Why The Creator Of Hacknet Is Making A Sports Party Game

Why The Creator Of Hacknet Is Making A Sports Party Game

Hacknet is one of the most successful indies ever made in Australia, and to this day probably the best game ever made about hacking. But having spent so many years in the text-heavy world of Hacknet and its expansion, Adelaide creator Matt Trobbiani wants a change. So for his next game, Trobbiani is changing tack completely — to sports.

The idea to go from an intricate hacking game to sports started in 2017, after Trobbiana shipped the last major expansion for Hacknet, Extensions. “The game had been a pretty all-consuming thing in my life for a good 6+ years at that point, including support for it, and I just didn’t feel like I could make a follow up to it right after,” the Adelaide-based developer explained to Kotaku Australia over email.

“It felt like I was way too close to it – that if I did make something new in that space, it wouldn’t be really pushing the boundaries and taking it anywhere fun, because it felt like that exact game was the only one I was good at making.”

Compounding the problem was the experience of the Hacknet modding community. Trobbiani hosted a modding competition for Hacknet and, as part of the process, he played every mod submitted. As he was judging, he discovered something uncomfortable: he didn’t really like the mechanics of Hacknet at all, even though he still loved his own game and the systems he designed.

“I left that game to work on something new, feeling really burnt out on it, and feeling that if I did return to it, it’d need to be something mechanically better than I’d done before, and a lot of its foundations would need to change completely.”

[referenced url=”https://www.kotaku.com.au/2015/12/the-prince-and-the-pauper/” thumb=”https://www.kotaku.com.au/wp-content/uploads/sites/3/2015/12/mbeyZN7-410×231.jpg” title=”When Two Best Friends Make Games (And Only One Sells)” excerpt=”Australian Game Developers Matt Trobbiani and Chris Johnson are best friends. They do everything together. They grew up in Adelaide together. They did a Computer Science degree together. They made video games together, released video games together. But when Matt released Hacknet and Chris Johnson released Expand, everything changed. One game made its creator rich, the other sent its creator broke. Both have to live with the consequences.”]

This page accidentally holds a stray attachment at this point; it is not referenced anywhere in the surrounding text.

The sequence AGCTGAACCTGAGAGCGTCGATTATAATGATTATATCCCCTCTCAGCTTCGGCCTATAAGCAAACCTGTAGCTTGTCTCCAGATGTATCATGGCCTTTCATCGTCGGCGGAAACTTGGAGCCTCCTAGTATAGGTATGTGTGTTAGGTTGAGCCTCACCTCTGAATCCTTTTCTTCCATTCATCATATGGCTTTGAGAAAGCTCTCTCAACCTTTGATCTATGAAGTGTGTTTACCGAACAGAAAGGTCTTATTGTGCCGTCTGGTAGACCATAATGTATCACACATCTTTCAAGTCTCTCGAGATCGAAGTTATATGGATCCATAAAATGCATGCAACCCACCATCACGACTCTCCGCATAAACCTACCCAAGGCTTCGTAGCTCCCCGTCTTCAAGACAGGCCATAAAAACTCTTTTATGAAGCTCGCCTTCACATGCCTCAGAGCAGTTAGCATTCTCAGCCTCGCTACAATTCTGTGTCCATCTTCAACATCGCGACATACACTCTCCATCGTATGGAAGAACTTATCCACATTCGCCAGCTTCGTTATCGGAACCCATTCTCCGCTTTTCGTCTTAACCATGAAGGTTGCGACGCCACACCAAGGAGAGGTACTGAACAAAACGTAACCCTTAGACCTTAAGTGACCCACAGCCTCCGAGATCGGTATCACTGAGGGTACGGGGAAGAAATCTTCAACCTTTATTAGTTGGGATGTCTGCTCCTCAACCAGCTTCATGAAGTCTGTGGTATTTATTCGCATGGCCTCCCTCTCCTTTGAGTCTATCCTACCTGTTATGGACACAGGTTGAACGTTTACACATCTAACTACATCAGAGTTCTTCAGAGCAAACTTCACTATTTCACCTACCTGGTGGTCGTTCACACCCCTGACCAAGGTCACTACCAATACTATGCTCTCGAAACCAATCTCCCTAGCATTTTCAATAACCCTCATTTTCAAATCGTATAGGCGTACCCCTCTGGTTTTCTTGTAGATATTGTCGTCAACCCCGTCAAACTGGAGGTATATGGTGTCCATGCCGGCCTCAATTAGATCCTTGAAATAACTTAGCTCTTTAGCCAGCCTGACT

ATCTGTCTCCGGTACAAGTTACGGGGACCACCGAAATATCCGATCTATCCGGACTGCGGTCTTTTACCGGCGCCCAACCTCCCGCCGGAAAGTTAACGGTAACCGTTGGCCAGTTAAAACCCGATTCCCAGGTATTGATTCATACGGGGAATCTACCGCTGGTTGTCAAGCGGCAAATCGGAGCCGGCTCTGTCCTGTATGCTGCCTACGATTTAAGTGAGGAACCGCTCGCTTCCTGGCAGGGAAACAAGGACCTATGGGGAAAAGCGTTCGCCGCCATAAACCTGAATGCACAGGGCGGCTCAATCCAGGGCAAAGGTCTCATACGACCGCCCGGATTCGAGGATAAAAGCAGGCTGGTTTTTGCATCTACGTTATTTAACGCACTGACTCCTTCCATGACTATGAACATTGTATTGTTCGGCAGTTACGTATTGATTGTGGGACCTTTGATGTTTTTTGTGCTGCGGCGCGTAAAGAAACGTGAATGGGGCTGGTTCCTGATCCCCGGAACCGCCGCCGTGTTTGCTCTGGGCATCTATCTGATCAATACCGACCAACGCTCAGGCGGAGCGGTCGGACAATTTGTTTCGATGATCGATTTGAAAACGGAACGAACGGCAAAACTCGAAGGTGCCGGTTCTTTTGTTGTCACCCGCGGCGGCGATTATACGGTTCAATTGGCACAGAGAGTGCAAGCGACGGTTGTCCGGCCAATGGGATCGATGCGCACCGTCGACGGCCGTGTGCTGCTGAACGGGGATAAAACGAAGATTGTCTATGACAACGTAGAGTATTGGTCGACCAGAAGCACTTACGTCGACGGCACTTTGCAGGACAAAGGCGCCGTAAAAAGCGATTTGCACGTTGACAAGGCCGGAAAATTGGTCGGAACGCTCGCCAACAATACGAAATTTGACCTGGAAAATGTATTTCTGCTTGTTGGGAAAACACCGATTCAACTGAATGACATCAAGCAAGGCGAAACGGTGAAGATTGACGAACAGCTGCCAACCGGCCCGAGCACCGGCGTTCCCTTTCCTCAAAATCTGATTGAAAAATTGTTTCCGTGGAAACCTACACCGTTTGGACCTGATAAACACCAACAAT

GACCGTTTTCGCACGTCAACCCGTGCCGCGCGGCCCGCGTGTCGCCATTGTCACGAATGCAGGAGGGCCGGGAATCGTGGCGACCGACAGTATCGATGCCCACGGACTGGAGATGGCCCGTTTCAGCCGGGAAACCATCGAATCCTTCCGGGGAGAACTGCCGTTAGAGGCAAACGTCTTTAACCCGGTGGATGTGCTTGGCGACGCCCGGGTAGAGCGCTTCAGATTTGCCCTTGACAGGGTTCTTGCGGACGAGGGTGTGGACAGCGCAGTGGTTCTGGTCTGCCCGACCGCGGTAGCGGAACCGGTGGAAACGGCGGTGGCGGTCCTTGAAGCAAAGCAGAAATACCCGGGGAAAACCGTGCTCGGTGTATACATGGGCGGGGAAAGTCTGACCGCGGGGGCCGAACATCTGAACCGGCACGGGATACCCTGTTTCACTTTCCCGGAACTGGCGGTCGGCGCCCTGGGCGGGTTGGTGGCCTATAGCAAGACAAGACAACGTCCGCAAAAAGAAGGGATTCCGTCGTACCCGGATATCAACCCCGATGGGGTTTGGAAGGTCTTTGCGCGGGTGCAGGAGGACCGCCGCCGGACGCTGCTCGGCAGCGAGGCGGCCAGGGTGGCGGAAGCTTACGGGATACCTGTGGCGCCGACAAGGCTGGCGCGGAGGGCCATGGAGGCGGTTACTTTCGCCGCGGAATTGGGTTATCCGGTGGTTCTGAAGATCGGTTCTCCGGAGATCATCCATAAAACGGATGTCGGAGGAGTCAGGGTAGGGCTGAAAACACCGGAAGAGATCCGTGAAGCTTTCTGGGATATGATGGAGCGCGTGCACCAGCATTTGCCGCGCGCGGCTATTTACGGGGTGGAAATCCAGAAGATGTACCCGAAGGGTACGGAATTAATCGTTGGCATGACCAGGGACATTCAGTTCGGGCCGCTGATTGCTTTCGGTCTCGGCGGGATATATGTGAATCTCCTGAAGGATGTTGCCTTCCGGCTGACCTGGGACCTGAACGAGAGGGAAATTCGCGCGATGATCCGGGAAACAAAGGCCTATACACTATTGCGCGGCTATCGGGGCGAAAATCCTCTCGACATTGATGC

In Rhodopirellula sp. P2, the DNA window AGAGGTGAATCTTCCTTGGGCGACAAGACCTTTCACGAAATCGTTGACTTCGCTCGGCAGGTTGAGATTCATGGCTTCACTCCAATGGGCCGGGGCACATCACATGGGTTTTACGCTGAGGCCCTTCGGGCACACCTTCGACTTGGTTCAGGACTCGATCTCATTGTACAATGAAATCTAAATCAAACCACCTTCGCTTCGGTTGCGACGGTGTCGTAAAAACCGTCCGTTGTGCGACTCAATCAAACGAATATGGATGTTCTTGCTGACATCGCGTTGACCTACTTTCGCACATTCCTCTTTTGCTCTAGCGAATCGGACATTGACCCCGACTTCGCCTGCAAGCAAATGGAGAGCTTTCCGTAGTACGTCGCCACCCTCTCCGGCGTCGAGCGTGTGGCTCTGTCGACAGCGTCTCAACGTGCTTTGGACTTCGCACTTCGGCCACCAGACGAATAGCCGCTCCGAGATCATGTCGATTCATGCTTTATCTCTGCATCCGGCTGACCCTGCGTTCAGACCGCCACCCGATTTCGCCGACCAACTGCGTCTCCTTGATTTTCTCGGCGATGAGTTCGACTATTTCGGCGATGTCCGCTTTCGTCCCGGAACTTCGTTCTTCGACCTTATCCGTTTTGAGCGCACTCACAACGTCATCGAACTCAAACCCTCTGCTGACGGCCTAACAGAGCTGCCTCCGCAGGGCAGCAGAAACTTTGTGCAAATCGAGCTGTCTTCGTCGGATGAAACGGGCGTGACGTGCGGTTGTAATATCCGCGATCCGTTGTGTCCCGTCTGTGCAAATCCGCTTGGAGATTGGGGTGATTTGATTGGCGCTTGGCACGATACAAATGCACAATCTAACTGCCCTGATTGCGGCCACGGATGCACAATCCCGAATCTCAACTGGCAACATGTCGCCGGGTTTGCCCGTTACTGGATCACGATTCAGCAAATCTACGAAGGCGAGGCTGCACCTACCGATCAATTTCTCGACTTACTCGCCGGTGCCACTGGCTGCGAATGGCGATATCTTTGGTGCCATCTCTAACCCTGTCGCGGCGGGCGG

While he was dealing with his own burnout, Trobbiani also found the time to finish a game from some friends he knew. That game was Hollow Knight, made by Team Cherry in Adelaide, and it wasn’t until he finished the 2D platformer that he realised how structurally clever the game was.

“They could release a new Hollow Knight every few years for the rest of their lives with new content in the same style and minor mechanical changes, and it’d keep being amazing,” Trobbiani said. “It made it pretty clear to me that I still had a long way to go. I couldn’t do that with Hacknet — the mods people had made (while many were totally amazing) made that very clear.”

Trobbiani knew that he needed to grow as a creator and a designer. He looked at Hacknet, and having decided that he didn’t like the mechanics, he set out to make a game that, first and foremost, was mechanically fun to play.

That game, announced today, is Wrestledunk Sports. Unlike Hacknet, there’s no narrative. It’s all about 2 to 8 person multiplayer, and it’s all about a series of precise, real-time mechanical inputs over a series of mini sports games.

Part of the inspiration, Trobbiani explained, came from Samurai Gunn‘s tight controls and interactions. But he also wanted something commercially successful, something he saw a lot of indies and exhibitors at PAX struggle with.